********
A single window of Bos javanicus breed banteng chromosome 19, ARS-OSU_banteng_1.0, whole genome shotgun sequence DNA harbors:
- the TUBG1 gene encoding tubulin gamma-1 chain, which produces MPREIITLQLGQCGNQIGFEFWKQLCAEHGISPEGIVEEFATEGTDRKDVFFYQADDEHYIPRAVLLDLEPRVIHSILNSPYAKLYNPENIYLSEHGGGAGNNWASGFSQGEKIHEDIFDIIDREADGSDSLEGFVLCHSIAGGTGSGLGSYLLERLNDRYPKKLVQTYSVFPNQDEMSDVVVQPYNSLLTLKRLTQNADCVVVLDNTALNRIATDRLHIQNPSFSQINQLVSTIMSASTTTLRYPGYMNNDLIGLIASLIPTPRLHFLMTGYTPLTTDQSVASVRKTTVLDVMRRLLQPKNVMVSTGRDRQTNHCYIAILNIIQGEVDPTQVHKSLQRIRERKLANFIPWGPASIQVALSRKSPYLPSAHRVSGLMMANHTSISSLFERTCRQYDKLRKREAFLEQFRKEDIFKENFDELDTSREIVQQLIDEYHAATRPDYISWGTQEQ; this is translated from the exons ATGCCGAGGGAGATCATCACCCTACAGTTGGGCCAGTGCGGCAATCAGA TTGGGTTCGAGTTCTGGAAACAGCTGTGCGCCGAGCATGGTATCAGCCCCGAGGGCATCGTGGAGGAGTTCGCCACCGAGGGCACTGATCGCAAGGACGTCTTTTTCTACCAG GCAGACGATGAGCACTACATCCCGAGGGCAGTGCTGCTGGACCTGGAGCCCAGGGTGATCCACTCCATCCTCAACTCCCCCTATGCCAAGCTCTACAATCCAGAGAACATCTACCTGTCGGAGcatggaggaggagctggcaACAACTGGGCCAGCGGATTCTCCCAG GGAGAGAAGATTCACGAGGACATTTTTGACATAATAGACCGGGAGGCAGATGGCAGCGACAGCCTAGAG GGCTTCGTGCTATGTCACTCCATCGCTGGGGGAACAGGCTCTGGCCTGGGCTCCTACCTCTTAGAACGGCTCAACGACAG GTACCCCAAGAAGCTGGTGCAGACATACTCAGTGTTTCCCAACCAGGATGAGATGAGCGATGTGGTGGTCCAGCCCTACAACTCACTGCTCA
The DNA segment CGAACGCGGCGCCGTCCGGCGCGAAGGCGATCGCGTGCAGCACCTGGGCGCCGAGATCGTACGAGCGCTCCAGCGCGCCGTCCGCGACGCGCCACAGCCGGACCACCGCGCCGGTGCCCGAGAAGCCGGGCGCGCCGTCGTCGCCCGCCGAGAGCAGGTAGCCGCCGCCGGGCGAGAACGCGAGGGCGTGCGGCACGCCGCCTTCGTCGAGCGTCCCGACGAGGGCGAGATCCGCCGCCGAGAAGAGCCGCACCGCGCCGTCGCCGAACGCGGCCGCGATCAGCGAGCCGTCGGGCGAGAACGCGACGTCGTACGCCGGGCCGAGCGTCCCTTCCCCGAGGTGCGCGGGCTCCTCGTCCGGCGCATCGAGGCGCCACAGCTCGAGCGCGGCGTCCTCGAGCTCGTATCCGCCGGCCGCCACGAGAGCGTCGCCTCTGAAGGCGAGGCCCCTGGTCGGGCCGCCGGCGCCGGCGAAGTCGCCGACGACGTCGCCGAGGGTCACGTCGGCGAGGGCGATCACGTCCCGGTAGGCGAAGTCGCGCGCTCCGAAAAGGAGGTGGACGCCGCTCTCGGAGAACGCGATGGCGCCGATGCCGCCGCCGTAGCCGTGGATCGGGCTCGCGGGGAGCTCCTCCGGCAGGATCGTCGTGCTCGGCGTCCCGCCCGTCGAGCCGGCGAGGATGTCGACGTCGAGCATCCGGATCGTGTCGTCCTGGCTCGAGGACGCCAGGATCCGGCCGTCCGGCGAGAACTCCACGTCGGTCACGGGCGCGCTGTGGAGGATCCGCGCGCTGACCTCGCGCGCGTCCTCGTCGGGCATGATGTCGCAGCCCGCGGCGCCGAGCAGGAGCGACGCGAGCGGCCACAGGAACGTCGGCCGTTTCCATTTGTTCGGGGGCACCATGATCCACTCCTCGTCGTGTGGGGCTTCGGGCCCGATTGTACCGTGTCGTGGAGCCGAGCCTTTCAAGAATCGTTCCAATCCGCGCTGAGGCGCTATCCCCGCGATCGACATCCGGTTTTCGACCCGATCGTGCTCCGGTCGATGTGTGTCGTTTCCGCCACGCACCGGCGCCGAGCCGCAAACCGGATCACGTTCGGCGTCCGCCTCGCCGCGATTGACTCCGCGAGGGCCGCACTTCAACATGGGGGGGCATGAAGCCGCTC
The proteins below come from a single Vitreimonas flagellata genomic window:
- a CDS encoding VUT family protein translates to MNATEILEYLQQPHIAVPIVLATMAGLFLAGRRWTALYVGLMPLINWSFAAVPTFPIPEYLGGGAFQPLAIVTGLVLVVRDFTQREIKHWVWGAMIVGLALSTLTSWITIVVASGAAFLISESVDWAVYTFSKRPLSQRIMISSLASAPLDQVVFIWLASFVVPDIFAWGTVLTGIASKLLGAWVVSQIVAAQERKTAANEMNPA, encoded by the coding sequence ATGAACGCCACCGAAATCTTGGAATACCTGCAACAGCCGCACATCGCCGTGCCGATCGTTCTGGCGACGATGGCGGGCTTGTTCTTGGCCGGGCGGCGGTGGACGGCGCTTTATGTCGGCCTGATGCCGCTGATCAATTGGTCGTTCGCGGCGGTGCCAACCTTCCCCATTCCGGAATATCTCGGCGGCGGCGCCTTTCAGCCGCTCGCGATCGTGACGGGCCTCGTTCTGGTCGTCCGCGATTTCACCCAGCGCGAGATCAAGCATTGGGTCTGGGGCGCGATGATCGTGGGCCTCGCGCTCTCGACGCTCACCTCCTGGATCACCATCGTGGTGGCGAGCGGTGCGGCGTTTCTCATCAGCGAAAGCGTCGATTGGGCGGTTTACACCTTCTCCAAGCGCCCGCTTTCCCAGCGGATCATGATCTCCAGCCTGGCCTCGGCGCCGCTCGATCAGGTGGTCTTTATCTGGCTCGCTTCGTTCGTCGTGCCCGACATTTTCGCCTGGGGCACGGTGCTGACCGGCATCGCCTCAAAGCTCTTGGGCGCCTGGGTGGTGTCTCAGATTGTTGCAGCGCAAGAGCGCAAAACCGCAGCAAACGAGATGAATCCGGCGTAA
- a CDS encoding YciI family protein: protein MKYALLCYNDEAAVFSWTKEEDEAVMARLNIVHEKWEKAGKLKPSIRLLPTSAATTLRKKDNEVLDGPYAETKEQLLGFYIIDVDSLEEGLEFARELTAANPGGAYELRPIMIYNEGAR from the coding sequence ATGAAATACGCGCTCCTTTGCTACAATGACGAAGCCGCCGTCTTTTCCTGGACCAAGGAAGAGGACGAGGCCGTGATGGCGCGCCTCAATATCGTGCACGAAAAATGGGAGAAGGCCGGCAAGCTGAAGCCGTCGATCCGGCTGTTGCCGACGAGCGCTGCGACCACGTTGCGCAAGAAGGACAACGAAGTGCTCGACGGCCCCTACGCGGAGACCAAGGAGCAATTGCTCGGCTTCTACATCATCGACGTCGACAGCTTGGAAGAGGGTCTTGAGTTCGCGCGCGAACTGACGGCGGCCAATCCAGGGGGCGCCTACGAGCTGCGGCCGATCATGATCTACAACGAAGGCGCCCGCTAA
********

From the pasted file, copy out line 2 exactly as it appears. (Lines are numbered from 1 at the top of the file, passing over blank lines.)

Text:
- the TUBG1 gene encoding tubulin gamma-1 chain, which produces MPREIITLQLGQCGNQIGFEFWKQLCAEHGISPEGIVEEFATEGTDRKDVFFYQADDEHYIPRAVLLDLEPRVIHSILNSPYAKLYNPENIYLSEHGGGAGNNWASGFSQGEKIHEDIFDIIDREADGSDSLEGFVLCHSIAGGTGSGLGSYLLERLNDRYPKKLVQTYSVFPNQDEMSDVVVQPYNSLLTLKRLTQNADCVVVLDNTALNRIATDRLHIQNPSFSQINQLVSTIMSASTTTLRYPGYMNNDLIGLIASLIPTPRLHFLMTGYTPLTTDQSVASVRKTTVLDVMRRLLQPKNVMVSTGRDRQTNHCYIAILNIIQGEVDPTQVHKSLQRIRERKLANFIPWGPASIQVALSRKSPYLPSAHRVSGLMMANHTSISSLFERTCRQYDKLRKREAFLEQFRKEDIFKENFDELDTSREIVQQLIDEYHAATRPDYISWGTQEQ; this is translated from the exons ATGCCGAGGGAGATCATCACCCTACAGTTGGGCCAGTGCGGCAATCAGA TTGGGTTCGAGTTCTGGAAACAGCTGTGCGCCGAGCATGGTATCAGCCCCGAGGGCATCGTGGAGGAGTTCGCCACCGAGGGCACTGATCGCAAGGACGTCTTTTTCTACCAG GCAGACGATGAGCACTACATCCCGAGGGCAGTGCTGCTGGACCTGGAGCCCAGGGTGATCCACTCCATCCTCAACTCCCCCTATGCCAAGCTCTACAATCCAGAGAACATCTACCTGTCGGAGcatggaggaggagctggcaACAACTGGGCCAGCGGATTCTCCCAG GGAGAGAAGATTCACGAGGACATTTTTGACATAATAGACCGGGAGGCAGATGGCAGCGACAGCCTAGAG GGCTTCGTGCTATGTCACTCCATCGCTGGGGGAACAGGCTCTGGCCTGGGCTCCTACCTCTTAGAACGGCTCAACGACAG GTACCCCAAGAAGCTGGTGCAGACATACTCAGTGTTTCCCAACCAGGATGAGATGAGCGATGTGGTGGTCCAGCCCTACAACTCACTGCTCA